06-15-18TREE PLANTING SUCCESS– A successful tree planting involves much more than digging a hole and covering it with soil. For example, weeds and grasses should be kept away from the base of the tree to reduce competition for water and nutrients. K-State forester Bob Atchison discusses the steps involved in a successful tree planting.TT 06-15
06-08-18WATERING TREES AND SHRUBS– Even when it rains during the summer, it might not be enough to adequately satisfy the needs of trees and shrubs in the home landscape. K-State forester Charlie Barden offers tips on how to water trees and shrubs without using too much or too little water.TT 06-08
06-01-18PINE TREE NEEDLE BLIGHT– If your pine tree needles have brown tips, needle blight could be the cause. Ryan Armbrust, health and conservation forester with the Kansas Forest Service, says this fungus often results in premature leaf drop which can weaken pine trees.                    TT 06-01
05-25-18THE IMPORTANCE OF WINDBREAKS– The purpose of a windbreak is to reduce wind speed.  K-State forester Bob Atchison says reducing heating costs, providing food and cover for wildlife, and reducing livestock feeding costs and stock losses are just a few of the benefits associated with having a windbreak.TT 05-25 
05-18-18ESTABLISHING PECAN PLANTATIONS– Pecan is the largest member of the hickory family and can be grown in southeast Kansas as a source of additional income. K-State forester Bob Atchison says the Kansas chapter of the Walnut Council will provide additional information about establishing pecan plantations at the Walnut Council Field Day on June 16th at the K-State Pecan Experimental Field near Chetopah.TT 05-18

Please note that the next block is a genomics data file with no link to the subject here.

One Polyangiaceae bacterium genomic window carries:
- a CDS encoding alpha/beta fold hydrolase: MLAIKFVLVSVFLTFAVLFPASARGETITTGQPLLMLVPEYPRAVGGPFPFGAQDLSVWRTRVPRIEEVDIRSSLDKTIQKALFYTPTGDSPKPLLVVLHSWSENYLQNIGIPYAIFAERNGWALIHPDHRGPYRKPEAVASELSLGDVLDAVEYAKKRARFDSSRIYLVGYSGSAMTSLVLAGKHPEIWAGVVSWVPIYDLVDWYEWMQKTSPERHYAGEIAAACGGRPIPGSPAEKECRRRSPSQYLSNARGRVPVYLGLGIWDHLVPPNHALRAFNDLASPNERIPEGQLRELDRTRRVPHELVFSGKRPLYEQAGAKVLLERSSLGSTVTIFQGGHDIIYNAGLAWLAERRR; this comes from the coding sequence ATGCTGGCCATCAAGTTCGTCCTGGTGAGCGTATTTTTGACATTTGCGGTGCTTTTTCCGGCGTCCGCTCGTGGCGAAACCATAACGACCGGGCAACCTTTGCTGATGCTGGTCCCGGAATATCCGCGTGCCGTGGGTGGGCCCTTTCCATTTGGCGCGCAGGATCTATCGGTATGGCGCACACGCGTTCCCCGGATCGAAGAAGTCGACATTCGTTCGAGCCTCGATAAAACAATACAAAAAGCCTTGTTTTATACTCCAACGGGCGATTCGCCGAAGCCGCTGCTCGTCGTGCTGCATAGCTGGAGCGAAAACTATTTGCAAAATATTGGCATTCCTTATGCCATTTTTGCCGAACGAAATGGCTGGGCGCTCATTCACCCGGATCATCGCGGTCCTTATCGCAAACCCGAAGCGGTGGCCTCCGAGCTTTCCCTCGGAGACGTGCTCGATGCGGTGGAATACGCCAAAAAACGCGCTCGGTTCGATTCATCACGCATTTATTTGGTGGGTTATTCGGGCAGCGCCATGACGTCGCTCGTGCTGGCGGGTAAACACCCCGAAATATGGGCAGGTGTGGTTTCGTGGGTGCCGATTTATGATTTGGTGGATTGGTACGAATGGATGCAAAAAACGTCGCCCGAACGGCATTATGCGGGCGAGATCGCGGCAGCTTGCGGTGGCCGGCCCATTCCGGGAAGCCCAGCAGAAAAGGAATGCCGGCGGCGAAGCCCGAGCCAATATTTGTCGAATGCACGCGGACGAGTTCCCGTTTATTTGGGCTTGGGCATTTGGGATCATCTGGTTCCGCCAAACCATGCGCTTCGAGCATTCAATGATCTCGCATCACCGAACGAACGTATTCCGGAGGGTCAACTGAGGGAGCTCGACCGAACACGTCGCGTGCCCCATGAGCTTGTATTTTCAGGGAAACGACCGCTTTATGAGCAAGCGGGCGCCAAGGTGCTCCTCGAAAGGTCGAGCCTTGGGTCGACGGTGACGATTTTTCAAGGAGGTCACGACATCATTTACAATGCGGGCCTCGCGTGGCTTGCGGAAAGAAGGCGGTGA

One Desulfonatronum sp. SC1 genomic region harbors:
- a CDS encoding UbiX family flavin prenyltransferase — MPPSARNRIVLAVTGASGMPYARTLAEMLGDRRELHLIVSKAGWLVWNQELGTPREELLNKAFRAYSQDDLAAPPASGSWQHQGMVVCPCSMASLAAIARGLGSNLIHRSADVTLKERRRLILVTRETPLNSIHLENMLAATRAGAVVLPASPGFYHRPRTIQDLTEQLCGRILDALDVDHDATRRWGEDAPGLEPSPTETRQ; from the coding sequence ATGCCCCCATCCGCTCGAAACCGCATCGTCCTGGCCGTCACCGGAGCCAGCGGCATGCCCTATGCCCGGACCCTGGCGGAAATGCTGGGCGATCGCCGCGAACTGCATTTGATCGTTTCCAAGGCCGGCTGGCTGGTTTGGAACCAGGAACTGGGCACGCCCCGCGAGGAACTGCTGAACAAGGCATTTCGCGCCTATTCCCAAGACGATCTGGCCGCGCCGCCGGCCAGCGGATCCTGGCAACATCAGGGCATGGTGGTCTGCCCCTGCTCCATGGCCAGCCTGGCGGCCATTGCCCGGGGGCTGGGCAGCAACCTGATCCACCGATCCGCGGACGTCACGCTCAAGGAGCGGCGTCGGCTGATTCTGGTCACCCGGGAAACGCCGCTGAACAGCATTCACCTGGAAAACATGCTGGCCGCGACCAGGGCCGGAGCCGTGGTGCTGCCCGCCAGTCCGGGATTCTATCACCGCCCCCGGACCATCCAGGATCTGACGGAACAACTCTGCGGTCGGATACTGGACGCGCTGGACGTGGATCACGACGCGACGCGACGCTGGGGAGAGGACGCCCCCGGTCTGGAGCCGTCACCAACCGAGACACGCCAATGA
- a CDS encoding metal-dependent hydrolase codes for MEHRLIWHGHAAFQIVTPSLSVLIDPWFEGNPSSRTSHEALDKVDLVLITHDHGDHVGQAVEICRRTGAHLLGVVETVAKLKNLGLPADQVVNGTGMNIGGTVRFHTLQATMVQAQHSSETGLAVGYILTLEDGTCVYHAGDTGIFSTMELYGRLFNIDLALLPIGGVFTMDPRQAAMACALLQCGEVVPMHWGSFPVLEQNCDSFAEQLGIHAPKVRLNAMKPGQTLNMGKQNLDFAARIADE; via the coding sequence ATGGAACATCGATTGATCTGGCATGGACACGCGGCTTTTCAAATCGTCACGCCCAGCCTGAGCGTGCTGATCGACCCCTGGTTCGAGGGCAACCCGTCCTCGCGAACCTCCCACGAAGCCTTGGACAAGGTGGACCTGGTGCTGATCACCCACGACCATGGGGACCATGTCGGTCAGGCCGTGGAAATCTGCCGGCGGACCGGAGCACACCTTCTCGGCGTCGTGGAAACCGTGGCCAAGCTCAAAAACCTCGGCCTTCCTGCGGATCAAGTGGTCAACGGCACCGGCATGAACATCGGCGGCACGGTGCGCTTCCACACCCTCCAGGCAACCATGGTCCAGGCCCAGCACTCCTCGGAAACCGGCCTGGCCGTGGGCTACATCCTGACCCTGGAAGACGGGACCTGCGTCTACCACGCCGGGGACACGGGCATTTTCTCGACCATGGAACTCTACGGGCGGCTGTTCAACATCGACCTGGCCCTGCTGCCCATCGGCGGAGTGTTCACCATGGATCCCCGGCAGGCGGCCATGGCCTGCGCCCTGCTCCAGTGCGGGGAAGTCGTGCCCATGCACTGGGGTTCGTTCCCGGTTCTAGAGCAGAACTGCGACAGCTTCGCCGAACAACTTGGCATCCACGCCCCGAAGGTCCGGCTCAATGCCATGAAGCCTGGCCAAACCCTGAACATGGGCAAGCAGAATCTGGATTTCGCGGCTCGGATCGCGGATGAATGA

05-11-18SELECTING LANDSCAPE TREES– Trees can definitely enhance the appearance of the landscape. However, if homeowners choose the wrong species or plant them in a bad location, K-State forester Charlie Barden says trees can become a liability rather than an asset.TT 05-11
05-04-18WALNUT COUNCIL FIELD DAY– The Kansas Chapter of the Walnut Council is hosting a Field Day June 16th at the K-State Pecan Experiment Field in Cherokee County. K-State forester Charlie Barden provides a preview of the field day – which he says may be the last at the 80 acre site.TT 05-04
04-27-18GROWING BLACK WALNUT TREES– Black walnut, which can be grown in the Midwest, including the eastern third of Kansas, is in high demand for wood products. However, for black walnut to thrive, they need loamy soils that are high in organic matter and should be planted in areas that drain well and receive full sun. K-State forester Bob Atchison offers advice for planting black walnut trees.TT 04-27
04-20-18CEDAR APPLE RUST FUNGUS– The alien-like orange objects that appear on the branches of Eastern red cedar trees following a rain storm in April and May are the spore-producing body of one life stage of the cedar apple rust fungus. K-State forest health specialist Ryan Armbrust says these spores find a home on a variety of apples – leading to a second stage of this rust disease. TT 04-20
04-13-18HARVESTING MOREL MUSHROOMS– A variety of wildflowers will soon be blooming in Kansas woodlands. In addition, the arrival of morel mushrooms – which often coincides with turkey season – sends hunters deep into the woods in search of one of the most desired mushrooms in the world. K-State forester Bob Atchison discusses how to harvest and handle these elusive mushrooms.TT 04-13
04-06-18TREE PLANTING DIVERSITY– Throughout history, there have been numerous pests and diseases that have impacted the health of our trees – and that impact was undoubtedly amplified by planting too many of the same species in one place. However, K-State forest health specialist Ryan Armbrust says tree planting diversity involves more than simply planting multiple species.TT 04-06